Festival City Golf Resort on course to reach 19th hole

The Al Badia Golf Course is nearing completion, Construction Week visted to find out more.

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By  Colin Foreman Published  March 28, 2004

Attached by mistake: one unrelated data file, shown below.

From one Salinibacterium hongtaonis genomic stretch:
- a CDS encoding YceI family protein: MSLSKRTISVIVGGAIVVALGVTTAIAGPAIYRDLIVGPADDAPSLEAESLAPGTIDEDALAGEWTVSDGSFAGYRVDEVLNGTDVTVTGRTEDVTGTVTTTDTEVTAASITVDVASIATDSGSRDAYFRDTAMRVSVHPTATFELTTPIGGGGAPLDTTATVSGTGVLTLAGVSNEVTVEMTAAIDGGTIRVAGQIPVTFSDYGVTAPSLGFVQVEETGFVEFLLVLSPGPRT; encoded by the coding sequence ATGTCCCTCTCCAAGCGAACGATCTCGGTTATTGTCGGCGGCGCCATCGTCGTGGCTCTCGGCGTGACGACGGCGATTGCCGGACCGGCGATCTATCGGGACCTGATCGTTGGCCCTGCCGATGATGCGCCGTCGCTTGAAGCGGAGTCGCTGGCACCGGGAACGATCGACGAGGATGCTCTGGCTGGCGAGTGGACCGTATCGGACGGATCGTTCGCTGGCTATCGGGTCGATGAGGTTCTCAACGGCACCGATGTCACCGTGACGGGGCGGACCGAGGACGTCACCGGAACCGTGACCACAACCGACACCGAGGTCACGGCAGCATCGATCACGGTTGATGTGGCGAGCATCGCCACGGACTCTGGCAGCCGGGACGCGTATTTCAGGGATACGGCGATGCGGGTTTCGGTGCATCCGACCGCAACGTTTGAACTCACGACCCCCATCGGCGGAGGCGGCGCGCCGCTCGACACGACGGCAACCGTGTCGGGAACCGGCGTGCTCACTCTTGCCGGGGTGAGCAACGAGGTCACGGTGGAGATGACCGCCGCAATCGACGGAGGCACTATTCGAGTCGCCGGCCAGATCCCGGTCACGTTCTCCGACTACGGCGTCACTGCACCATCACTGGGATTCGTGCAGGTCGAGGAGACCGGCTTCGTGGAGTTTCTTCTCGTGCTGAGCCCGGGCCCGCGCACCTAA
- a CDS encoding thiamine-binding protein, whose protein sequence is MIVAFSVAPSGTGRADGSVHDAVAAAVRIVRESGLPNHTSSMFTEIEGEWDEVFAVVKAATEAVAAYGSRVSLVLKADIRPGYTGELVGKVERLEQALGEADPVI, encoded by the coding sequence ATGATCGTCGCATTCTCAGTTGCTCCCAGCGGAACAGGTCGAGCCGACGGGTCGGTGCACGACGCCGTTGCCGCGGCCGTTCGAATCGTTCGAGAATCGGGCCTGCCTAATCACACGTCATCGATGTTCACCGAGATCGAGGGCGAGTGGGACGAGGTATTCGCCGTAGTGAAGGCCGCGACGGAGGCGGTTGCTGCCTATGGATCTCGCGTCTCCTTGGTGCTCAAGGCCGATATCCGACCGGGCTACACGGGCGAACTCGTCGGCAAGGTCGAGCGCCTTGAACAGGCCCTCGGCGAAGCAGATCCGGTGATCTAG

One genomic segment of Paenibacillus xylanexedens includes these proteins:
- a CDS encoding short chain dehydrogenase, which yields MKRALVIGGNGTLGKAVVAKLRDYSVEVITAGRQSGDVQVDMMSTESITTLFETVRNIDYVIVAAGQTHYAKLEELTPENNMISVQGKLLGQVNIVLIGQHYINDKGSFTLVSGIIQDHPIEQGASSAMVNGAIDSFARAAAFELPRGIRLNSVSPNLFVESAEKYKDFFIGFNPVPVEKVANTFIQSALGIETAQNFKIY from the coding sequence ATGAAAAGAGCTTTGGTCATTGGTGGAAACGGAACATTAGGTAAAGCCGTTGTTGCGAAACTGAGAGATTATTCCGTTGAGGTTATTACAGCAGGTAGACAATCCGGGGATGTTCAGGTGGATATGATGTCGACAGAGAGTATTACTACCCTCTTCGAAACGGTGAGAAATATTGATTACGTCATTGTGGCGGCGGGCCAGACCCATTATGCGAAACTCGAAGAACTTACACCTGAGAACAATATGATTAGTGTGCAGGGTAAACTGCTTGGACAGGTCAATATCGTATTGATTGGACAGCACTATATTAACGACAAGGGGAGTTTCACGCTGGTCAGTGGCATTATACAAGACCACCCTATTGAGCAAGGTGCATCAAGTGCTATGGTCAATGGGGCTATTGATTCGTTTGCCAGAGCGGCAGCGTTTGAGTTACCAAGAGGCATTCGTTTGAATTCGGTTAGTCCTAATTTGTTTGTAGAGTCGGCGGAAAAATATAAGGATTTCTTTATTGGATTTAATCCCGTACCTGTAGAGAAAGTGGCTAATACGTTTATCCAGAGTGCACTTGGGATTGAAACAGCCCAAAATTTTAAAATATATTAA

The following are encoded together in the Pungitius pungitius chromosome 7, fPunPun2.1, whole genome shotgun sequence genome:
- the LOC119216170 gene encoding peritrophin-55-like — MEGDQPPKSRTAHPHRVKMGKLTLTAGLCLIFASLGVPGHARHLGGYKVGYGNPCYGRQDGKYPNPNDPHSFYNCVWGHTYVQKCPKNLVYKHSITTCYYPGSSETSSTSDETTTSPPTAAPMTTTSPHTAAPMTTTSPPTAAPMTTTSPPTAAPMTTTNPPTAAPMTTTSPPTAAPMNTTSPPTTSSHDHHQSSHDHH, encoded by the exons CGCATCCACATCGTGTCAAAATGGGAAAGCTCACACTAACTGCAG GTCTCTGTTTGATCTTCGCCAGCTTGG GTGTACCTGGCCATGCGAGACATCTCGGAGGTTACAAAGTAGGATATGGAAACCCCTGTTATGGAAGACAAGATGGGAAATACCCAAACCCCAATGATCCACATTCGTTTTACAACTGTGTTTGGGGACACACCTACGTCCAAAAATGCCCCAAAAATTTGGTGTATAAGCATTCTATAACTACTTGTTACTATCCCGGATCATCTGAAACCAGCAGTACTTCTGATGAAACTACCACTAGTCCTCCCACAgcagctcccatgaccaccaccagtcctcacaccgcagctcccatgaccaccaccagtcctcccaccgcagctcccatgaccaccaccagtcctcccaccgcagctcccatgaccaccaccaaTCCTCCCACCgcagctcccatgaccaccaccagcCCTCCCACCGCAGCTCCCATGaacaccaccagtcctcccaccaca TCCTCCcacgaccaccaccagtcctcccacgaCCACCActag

Festival City Golf Resort on course to reach 19th hole|~|Routing plan.jpg|~|The course will form an integral part of Dubai Festival City|~|The desert is not the most appealing of environments to live in. Realising this developers in the UAE devote large amounts of space and financial resources to landscaping, irrigation and vegetation. For the most part these areas are cosmetic and provide no direct revenue for the developer. To overcome this dilemma Al Badia Golf Resort will form an integral part of Dubai Festival City providing residents with a pleasant green environment and a recreational facility that they can use. Construction Week visited the course to find out more. With a number of world class golf courses one might believe that the last thing Dubai needs is another golf course. According to the market research the opposite is true, and if the projections for tourism turn out to be true, and it appears they will, then Dubai needs more golf courses urgently. In addition, experience elsewhere has shown that new golf courses do not negatively impact existing courses. Instead they become golfing destinations that attract golfers wishing to play a number of courses as part of their holiday. With the market capable of sustaining another golf course Al Futtaim had a green light to incorporate a golf course component into Dubai Festival City (DFC). As an integral part of the masterplan, the Al Badia Golf Resort provides residents with an animated landscape and a world class sporting facility. “A golf course is a great way to create value for the residential areas and create a sense of community. “We have made sure that the golf course is designed in such a way that it really adds value to the residential experience,” says Ian Ohan, development manager, Dubai Festival City. In addition, from a purely financial point of view, building a golf course also presented the developer with the opportunity to make the landscaping pay for itself. Landscaping is normally a sunk cost that generates no direct revenue. As the masterplan took shape, the client contacted renowned golf course designer Robert Trent Jones II to design a course for DFC. A weeklong design session was held in San Francisco where all the information gathered from the marketing and branding studies were transformed into the various elements the golf course. These elements included the use of water and water features; the residential complex; and the rivers of sand concept. Altogether there are 11 lakes and ponds and a number of water features including waterfalls and weirs. The rivers of sand are made up of bunkers and waste areas that use the 17 distinct sand colours found in Dubai that create an interesting contrast with the green grass of the fairways and greens and remind golfers that they are in the desert. The design brief also called for the course to be challenging to all levels of play, from top professionals right down to beginners. Irrigation was the major constraint facing the developers. As a private development DFC were keen to build a course that is environmentally friendly and cost efficient. On Robert Trent Jones II suggestion, paspalum grass, which is salt water tolerant, was used to reduce the amount of fresh water the course required. Around a million gallons of fresh water a day will be needed to irrigate the course – about a third less that would have been required if conventional Bermuda grass had been used. It also meant that water could be drawn up from the nearby Creek and mixed with treated sewerage effluent (TSE) for the irrigation of the course. With the basic plans in place, the decision was taken to develop the course sooner rather than later. “A golf course is something that transforms a large area of our site and can be built very quickly. It sets the state for the rest of the development. We also had access to landfill from the airport expansion project so we decided to capitalise on that opportunity,” says Ohan. Actual construction of the course began in October 2002 before the design of the course was finalised. This is in stark contrast to other construction projects, such as high-rise towers where everything must be designed precisely before construction can begin. Although this saves on valuable programme time it does create a few problems as some services and systems, such as the irrigation need to be installed while the course is still subject to change. For the irrigation there is a pump station on the banks of the Creek that draws salt water up through a 800 mm pipe to a man-made lake that is part of the irrigation system. To prevent corrosion problems, all the pumping equipment used in this system is made with high grade stainless steel and marine grade aluminium. This salt water is used for the course areas, whereas a hybrid TSE system is use to irrigate the landscaped areas as they cannot tolerate such high levels of salt. “The early construction work primarily involved earthmoving to create a platform for golf,” says Michael Kahler, director of Asian operations, Robert Trent Jones II. For these works Al Naboodah only needed to create a few access roads. “If you look at the plan you will see that with the exception of three pods everything is core golf, it is all contained in the centre. The core roads that come into these pod areas are the only interfaces with the infrastructure that the course has,” adds Kahler. Other civil works such as the water features, pond linings, sub-surface irrigation and storm drainage were completed during this phase of construction. “This was the most active period of construction. Combined with the construction of the residential hill next to the course, there was a significant amount of traffic running though the site. A Robert Trent Jones “features specialist’ was then able to do the fine shaping of the greens, tee and bunkers. “This work is more like creating a sculpture than operating a bulldozer. He takes the design and adapts in the field. His interpretation of the design may not necessarily match the drawings,” says Kahler. Before grassing could begin ‘sweet’ sand was laid on the course. This uniform-size sand is used because it is weed free and a better medium for growing grass than natural desert sand. A 5000m2 nursery was then used to supply the sprigs of paspalum for grassing the course. The grassing is now finished on the front nine and those holes are now playable; the back nine is close to being complete. Despite this, the developer has made a conscious decision to open the course only when it is fully ready. “The grass is aggressive enough, and we could open sooner, but we want the landscaping to mature a little more and clean up the site. We anticipate inviting people for invitational play in September,” says Ohan. “The first impression is a lasting impression, you want everything to be ready when you open,” adds Kahler. ||**||